Water is Local.
Despite what some bottled water critics claim, the fact is most of the bottled water from California sources is sold in California. It is simply not part of the U.S. bottled water industry’s usual business model to ship bottles of water thousands of miles from where it is produced due to high transportation costs.
Bottled water plants are located across the country and produce bottled water for customers in that area. This map shows the location of all IBWA’s member company bottled water plants, which are located throughout the United States and primarily serve customers in their local and regional markets.
In 2014, we have consumed as much water as five households in CA. Here is the report for 2022/2023 Water Reports – Spring, Carbonated, Source
Bottled water is a very efficient use of water.
While overall sales growth and consumption of bottled water has increased as consumers choose water instead of less healthy sugared beverages, bottled water still has the smallest water and energy footprint of any packaged beverage. The results of a 2014 IBWA benchmarking study show that the amount of water and energy used to produce bottled water products in North America is less than all other types of packaged beverages.
On average, only 1.32 liters of water (including the liter of water consumed) and 0.24 mega joules of energy are used to produce one liter of finished bottled water. With bottled water having the lowest energy and water use of all packaged beverages, this healthy choice trend is actually reducing the overall beverage environmental footprint, equating to 6.4 billion gallons of water saved each year.
One hundred percent of bottled water is intended for human consumption; one of the most important and efficient uses of water. Conversely, only about two percent of tap water is used for human consumption. A vast majority of municipally sourced water is used in agriculture, households, and for industrial applications.
The fact is that bottled water production is among the smallest and most efficient of all industry water users.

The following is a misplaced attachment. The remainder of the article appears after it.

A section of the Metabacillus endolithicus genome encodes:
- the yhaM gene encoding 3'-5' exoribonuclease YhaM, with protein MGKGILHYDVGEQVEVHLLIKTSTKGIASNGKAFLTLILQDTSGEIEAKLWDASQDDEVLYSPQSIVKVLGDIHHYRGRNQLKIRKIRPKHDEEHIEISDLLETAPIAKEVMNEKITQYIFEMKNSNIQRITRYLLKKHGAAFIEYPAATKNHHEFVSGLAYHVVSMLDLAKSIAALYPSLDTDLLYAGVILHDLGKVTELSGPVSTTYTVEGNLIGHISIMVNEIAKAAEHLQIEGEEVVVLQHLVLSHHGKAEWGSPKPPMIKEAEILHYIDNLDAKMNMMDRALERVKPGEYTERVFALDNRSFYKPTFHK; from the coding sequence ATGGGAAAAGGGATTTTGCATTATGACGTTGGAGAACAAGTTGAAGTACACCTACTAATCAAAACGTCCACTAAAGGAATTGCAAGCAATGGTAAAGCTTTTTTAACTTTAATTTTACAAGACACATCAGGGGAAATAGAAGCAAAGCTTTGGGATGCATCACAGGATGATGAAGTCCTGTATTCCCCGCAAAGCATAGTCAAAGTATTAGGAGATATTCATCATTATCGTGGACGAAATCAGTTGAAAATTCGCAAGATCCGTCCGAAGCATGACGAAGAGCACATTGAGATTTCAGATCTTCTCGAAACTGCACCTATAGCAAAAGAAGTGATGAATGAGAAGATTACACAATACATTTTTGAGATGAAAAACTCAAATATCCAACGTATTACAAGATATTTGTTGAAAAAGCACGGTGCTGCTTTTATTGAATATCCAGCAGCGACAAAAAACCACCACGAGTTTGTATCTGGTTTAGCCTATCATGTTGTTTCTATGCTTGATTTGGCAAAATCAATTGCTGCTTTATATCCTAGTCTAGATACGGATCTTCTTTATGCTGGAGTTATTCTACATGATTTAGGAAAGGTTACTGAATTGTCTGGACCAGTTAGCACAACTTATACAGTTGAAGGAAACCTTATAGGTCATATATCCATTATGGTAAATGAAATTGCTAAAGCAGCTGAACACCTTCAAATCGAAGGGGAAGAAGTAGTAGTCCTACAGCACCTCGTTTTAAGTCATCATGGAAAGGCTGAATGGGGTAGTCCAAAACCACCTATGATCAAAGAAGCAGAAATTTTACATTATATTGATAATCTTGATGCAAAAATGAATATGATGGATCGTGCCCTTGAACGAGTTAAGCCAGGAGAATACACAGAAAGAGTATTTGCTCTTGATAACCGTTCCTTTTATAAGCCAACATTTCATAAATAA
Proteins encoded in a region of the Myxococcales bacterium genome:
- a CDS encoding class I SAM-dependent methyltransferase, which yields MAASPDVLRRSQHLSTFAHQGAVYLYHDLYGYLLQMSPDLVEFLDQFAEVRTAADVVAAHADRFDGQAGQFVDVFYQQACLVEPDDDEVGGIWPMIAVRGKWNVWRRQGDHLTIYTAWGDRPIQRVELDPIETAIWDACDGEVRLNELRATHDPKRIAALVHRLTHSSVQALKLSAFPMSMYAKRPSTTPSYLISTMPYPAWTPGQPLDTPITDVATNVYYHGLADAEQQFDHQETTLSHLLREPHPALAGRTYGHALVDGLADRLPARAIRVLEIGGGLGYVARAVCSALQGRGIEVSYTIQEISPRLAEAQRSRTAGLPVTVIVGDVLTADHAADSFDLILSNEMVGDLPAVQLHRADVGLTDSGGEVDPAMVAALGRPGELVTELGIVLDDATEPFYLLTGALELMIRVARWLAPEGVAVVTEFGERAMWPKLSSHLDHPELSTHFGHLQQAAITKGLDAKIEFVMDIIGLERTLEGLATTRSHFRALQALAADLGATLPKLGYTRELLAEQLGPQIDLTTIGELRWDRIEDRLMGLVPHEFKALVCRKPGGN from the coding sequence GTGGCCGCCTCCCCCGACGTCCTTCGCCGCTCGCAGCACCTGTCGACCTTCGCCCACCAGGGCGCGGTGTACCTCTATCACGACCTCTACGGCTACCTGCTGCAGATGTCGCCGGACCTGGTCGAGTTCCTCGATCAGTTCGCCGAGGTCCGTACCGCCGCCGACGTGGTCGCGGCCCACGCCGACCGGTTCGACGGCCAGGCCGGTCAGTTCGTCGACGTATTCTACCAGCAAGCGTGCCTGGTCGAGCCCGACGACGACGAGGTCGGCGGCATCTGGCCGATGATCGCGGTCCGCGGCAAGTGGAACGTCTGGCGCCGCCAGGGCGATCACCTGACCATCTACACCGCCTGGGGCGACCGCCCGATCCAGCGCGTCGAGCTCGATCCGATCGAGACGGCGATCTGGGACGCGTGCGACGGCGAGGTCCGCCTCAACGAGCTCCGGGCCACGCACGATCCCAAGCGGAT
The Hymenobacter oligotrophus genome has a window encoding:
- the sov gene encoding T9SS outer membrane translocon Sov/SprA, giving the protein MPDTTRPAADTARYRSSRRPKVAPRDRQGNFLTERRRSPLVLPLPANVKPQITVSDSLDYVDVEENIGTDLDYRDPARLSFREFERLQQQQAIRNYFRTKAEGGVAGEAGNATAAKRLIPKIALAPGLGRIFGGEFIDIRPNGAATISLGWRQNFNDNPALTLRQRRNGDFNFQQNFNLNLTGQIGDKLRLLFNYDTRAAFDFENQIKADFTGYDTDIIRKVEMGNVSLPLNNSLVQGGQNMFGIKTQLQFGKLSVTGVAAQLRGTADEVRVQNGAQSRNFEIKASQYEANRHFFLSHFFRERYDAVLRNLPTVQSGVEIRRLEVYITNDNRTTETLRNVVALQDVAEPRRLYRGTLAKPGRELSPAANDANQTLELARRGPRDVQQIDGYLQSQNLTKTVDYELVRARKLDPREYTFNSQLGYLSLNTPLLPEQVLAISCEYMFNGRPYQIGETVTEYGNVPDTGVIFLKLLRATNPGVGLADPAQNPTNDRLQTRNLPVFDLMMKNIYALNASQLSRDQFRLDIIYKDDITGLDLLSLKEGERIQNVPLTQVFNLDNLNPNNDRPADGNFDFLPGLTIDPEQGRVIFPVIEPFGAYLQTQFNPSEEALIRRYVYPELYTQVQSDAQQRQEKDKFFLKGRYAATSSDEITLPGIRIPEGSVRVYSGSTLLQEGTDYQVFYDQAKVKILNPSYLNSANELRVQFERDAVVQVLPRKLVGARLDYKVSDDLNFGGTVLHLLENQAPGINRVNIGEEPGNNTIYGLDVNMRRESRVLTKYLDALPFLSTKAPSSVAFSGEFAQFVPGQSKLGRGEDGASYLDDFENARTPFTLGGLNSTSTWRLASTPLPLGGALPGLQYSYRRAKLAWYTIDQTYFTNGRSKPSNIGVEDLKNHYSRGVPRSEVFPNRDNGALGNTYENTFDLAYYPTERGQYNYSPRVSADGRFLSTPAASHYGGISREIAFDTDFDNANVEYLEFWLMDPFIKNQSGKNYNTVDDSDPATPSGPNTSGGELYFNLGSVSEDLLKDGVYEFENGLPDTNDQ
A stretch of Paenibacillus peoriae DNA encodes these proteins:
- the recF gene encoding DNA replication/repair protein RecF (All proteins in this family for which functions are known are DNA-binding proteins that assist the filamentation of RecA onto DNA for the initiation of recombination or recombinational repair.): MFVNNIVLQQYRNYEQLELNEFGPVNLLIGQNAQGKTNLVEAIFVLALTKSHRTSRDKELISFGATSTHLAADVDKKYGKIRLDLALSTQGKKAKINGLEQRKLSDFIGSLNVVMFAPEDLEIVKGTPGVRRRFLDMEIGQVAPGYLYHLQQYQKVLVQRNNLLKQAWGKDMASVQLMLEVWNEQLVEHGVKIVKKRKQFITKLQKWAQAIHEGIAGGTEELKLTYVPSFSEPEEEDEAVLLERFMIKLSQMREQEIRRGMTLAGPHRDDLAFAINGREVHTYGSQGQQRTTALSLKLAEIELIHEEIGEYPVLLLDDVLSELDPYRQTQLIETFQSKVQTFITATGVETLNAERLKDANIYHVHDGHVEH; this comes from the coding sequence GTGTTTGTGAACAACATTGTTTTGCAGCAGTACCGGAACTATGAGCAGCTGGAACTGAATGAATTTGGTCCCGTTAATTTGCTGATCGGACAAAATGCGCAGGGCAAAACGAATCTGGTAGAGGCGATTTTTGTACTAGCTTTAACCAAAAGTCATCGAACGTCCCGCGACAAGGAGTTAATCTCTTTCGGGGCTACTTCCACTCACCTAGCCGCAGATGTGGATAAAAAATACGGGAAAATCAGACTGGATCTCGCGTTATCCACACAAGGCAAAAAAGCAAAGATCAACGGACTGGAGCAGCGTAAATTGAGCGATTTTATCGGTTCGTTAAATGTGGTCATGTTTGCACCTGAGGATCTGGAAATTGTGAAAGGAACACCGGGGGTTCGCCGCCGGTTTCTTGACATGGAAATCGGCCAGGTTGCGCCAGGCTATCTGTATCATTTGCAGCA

After years of increased soft drink consumption, American’s growing preference for bottled water has helped people find a path back to water as a healthier beverage of choice. Today people are drinking much more water than soft drinks and both tap water and bottled water are growing.
The bottled water industry supports a strong public water system, which is important for providing citizens with clean and safe drinking water. In fact, many bottled water companies use public water sources for their purified bottled water products. However, purified bottled water is not just tap water in a bottle. Once this water enters the bottled water plant, several processes are employed to ensure that it meets the FDA purified water standard. These treatments may include one or more of the following: reverse osmosis, distillation, micro-filtration, carbon filtration, ozonation, and ultraviolet (UV) light. The finished water product is then placed in a bottle under sanitary conditions and sold to the consumer.
– See more at: http://www.bottledwater.org/california-drought
San Francisco was the first city in America to ban the sale of plastic water bottles, a move that is building on a global movement to reduce the huge amount of waste from the billion-dollar plastic bottle industry.
Over the next four years, the ban will phase out the sales of plastic water bottles that hold 21 ounces or less in public places. Waivers are permissible if an adequate alternative water source is not available.
The ban does not affect water sold in glass bottles. (http://secondnexus.com/ecology-and-sustainability/san-francisco-ban-sale-plastic-bottles/)